Noelle Pikus-Pace sets records

PARK CITY, Utah -- Noelle Pikus-Pace spent her entire career chasing the track record at Park City. She owns it now, and earned a big measure of vindication in the process.

The resident of nearby Eagle Mountain set that long-elusive record twice Friday on the way to grabbing the gold medal at the second World Cup skeleton race of the season. She pulled off the victory one week after being disqualified from what would have been a win in the circuit's season-opening race.

"When we go through hard times we have a choice to make," Pikus-Pace said. "We can either let it get us down or we can push forward and see what we're made of. And I just feel like that's what today was about, just seeing what I was made of. We always have a choice. And so I'm grateful for all the love and support that I've received. This has been incredible, a track record. I've been chasing this for 15 years."

Everyone was chasing her Friday. Pikus-Pace was the only woman in the field to break the 50-second mark on the 2002 Olympic track, and for good measure, she did it twice.

Her two-run time was 1 minute, 39.54 seconds. She set the track record of 49.80 seconds in the opening run despite being the last woman down the chute, and then topped that mark not long afterward, capping the victory in 49.74 seconds.

Her four closest pursuers were slower in their second runs. Not Pikus-Pace, who was cheered by a large group of local fans in what will almost certainly be her last competitive race in Park City. She plans on retiring, again and for good, after the Sochi Olympics in February.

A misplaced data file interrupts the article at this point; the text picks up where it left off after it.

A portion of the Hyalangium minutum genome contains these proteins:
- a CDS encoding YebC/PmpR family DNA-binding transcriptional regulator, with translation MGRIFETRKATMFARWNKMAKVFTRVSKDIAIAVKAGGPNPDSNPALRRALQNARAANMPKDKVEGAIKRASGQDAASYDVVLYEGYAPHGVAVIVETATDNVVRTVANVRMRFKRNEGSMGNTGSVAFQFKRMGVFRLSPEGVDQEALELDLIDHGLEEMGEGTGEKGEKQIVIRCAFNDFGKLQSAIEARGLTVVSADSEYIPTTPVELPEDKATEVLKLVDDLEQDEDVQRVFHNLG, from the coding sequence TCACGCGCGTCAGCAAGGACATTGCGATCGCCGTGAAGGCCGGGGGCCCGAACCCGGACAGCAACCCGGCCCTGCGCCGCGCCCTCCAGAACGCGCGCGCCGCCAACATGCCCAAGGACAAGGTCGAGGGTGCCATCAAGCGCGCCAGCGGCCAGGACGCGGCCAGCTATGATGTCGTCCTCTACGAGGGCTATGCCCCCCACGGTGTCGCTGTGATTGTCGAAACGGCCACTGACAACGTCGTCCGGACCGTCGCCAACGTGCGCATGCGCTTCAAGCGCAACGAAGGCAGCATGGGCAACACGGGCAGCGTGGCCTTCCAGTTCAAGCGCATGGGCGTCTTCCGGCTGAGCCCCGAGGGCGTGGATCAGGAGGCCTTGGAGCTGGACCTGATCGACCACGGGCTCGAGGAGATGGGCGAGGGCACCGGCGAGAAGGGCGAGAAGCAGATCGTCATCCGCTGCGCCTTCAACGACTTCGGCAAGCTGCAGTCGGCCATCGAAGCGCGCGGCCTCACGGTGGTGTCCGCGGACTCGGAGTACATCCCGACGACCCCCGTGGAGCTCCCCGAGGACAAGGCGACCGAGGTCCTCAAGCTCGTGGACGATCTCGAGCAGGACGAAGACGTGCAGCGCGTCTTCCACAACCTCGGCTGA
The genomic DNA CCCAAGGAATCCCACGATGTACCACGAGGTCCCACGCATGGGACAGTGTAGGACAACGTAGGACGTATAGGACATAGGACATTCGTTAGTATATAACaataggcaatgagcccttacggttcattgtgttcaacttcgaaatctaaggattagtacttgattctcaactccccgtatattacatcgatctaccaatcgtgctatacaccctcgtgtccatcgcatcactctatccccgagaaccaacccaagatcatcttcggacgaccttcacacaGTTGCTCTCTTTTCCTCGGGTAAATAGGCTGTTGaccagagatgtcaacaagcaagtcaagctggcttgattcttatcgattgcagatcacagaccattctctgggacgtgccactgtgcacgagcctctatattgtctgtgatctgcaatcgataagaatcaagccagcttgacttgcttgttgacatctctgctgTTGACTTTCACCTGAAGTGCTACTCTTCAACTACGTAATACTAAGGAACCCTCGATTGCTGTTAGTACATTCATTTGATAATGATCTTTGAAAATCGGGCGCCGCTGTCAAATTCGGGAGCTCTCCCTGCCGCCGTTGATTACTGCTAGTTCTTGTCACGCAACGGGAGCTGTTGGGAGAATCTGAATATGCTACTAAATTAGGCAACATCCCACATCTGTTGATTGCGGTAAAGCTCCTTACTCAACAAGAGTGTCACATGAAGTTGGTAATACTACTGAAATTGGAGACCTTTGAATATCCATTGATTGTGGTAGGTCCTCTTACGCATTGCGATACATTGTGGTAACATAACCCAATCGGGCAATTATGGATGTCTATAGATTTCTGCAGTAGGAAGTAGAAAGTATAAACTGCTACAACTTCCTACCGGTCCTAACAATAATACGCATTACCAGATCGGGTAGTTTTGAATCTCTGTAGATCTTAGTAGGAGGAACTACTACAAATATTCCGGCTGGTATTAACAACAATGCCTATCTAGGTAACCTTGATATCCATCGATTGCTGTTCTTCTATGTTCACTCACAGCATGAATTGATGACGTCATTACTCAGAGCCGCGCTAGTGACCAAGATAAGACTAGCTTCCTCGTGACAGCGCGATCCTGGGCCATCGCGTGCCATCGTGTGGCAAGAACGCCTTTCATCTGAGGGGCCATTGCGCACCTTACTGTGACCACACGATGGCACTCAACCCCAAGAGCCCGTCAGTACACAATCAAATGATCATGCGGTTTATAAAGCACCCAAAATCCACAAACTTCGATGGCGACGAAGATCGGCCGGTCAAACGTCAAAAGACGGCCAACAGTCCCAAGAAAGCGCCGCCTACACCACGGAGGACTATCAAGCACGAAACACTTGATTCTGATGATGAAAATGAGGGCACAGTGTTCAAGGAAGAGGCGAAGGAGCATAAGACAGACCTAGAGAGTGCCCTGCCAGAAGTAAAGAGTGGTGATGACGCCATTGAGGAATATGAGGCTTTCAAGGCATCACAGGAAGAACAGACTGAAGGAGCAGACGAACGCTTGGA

Britain's Elizabeth Yarnold finished 0.68 seconds back in 1:40.22. Canada's Sarah Reid took third in 1:40.60.

"I'm three times the bridesmaid at this track, never the bride," Yarnold said.

It was Pikus-Pace's first win at Park City. Katie Uhlaender of the U.S. finished 14th.

Pikus-Pace's disqualification at the opener in Calgary came after she was originally announced as the winner, but an appeal presented by British officials led to the examination of some tape that she applies to her handle. The tape was cleared by sliding officials earlier in the week, a decision that was apparently erroneous.

"I know I have integrity and I know I would never do anything to jeopardize my reputation as well as those that support me," Pikus-Pace said. "I know when I compete I compete fair and I compete clean. I know I've given it my best whether I win or lose."

Earlier Friday, Russia's Alexander Tretyakov was a surprise winner in the men's skeleton race, topping Latvia's Martins Dukurs -- the Sochi gold-medal favorite and first-run leader Friday -- by 0.12 seconds, finishing in 1:37.59.

Matt Antoine of the U.S. was third, 0.14 seconds back. Also for the Americans, Kyle Tress and John Daly were 15th and 16th, respectively.

"It feels great to be back on the podium," Antoine said.

Skeleton racing resumes next week in Lake Placid, N.Y., another track where Pikus-Pace is expected to be among the leaders.

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